I'm a kde developer and as such lived through the cvs-svn conversion of the
kde codebase. I even blogged a bit about that.. 
One of the things I notice is that svn update is not faster then cvs update,
which is contrary to expectations since there should be a global tree
revision, so it should be faster then the cvs which has a revision per
I was told on #svn that this is due to the mixed revisions stuff.  Which
I fully understand. Looking at strace output I notice that svn could be a
lot faster (do less writes) if svn was to be more optimistic about version
kdelibs has ~8800 files and 378 dirs. At any time maybe 10 files have a
different version then the rest (hell; let it be 10%). That means that
around 370 .svn/entries files have been written with the only change being
a new version number in the name="" entry that is equal to just about all
the other dirs in the project.
A simple optimalisation would be to remove the directory-version number (the
one in the xml entry-tag with 'name=""') when it has the same one as the
Its probably not goint to be as simple as that (since you update subdirs
seperately), but I'm pretty sure that a lot less xml's have to be written
if you follow the route that the normal state is a dir having the same
version as its parent. Only when that fails do you need to do extra work.
Being optimistic about version changes; I'd call that.
Now; there is probably going to be a lot of opinions on the above subject;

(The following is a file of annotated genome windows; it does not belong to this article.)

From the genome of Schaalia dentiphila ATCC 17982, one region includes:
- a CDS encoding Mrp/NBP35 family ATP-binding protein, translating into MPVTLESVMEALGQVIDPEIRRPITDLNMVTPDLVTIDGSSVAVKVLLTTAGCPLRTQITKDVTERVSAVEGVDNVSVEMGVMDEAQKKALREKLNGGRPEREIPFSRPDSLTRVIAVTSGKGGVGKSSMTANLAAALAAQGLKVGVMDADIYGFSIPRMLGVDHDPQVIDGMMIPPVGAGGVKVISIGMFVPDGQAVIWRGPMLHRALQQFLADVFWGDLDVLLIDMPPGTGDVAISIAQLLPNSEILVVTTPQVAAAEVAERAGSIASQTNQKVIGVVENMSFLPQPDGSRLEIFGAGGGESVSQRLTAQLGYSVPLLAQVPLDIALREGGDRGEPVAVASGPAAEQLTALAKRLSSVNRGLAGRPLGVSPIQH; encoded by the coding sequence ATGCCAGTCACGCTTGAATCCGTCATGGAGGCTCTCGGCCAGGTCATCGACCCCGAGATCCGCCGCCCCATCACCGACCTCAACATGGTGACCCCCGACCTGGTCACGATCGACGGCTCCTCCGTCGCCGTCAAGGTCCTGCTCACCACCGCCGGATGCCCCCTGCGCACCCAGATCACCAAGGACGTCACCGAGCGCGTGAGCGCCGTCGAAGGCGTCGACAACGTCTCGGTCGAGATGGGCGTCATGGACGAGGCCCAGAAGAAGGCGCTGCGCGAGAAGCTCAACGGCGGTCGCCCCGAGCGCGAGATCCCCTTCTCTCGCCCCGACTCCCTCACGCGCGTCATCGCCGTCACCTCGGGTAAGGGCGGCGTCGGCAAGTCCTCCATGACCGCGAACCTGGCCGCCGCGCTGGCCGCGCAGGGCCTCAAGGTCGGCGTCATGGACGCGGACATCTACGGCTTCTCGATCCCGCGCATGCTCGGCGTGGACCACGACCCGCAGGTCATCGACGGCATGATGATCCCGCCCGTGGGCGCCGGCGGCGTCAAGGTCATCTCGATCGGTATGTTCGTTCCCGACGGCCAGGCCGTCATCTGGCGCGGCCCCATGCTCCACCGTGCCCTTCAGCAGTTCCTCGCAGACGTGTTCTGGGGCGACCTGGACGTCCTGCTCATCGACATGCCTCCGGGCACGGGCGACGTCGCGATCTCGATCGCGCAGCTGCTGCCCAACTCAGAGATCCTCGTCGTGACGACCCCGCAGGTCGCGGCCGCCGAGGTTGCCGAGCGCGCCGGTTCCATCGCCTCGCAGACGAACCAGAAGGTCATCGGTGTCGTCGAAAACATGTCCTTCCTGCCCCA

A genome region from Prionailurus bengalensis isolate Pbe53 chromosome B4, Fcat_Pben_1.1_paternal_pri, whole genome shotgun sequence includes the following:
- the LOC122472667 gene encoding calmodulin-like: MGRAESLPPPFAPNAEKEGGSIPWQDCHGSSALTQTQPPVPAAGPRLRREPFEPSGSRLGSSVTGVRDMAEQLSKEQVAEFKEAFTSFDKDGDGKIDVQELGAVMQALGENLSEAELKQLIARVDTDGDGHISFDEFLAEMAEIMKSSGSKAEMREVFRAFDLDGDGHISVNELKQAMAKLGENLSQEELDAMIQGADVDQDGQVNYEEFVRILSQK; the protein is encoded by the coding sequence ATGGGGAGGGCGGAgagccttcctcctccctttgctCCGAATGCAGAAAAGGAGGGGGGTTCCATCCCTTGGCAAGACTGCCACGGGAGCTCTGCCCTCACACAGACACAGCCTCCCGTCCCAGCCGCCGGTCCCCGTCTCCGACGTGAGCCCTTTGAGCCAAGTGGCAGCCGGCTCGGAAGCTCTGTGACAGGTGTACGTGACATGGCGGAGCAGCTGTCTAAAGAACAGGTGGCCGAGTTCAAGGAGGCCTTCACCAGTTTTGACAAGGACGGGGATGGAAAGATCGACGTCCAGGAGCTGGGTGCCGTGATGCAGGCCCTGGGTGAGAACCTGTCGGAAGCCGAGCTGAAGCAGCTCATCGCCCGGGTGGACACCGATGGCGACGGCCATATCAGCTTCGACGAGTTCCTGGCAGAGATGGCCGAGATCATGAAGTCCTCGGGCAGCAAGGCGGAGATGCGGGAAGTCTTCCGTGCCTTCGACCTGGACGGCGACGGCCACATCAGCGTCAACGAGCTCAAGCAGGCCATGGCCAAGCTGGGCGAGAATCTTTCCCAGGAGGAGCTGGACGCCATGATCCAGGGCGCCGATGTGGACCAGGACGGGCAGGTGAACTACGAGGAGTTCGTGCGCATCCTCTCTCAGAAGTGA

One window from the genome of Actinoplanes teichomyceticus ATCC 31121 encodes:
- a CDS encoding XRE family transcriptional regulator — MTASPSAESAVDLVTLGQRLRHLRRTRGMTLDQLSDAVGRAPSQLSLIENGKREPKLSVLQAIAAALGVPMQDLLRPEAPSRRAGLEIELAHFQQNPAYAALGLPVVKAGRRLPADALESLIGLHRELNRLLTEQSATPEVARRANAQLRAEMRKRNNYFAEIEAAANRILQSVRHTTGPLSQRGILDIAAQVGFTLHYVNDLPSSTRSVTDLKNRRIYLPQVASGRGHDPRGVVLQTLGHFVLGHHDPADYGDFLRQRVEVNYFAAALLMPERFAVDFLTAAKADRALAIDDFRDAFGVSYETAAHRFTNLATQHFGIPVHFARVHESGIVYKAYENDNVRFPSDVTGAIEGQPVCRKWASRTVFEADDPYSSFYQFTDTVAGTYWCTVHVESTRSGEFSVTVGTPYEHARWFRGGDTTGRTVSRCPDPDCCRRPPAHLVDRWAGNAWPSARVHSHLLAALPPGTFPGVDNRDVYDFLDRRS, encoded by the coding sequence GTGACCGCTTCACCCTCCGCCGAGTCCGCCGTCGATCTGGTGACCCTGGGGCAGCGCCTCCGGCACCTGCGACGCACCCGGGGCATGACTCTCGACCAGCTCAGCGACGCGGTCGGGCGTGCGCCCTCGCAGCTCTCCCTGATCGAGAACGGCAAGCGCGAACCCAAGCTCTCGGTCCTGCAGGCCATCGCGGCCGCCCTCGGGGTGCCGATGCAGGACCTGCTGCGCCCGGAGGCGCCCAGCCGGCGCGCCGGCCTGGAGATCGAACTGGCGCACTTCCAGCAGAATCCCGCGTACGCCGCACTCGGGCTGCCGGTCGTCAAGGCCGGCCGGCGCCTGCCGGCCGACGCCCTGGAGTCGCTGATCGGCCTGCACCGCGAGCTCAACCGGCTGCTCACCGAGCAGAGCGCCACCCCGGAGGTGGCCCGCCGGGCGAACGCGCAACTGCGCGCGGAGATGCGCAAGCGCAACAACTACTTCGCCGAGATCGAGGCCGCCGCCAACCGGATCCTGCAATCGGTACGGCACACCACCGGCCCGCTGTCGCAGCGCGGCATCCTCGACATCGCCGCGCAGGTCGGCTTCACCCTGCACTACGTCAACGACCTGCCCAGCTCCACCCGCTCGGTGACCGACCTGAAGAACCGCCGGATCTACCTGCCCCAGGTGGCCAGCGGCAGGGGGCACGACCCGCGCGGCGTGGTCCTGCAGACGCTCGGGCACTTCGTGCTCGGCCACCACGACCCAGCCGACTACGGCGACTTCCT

and I'd like to point out that svn really needs speed optimalisations; I
have seen a LOT of complaints about this issue in the KDE switchover.
Remember that if you find the above suggestion technically less-then-ideal.
The strace also showed me things like;
* the .svn/format file is opened 5 times for each directory. I would think
that with auto-upgrades only one (the root dir) should be enough. Saving
5*378 -1 open-files for me. :)
* .svn/lock files being created in every subdir is not needed if you check
parent dirs that also have a .svn (and maybe the same root).
So you create one in the dir you typed 'svn up' in and if someone types svn
up in a subdir it will change dir to parent and check for a lock file until
it either finds it (in this case it will, and abort) or it will leave the
This will save a _lot_ of file-creation and removal afterwards.
Received on Sat May 7 17:57:38 2005
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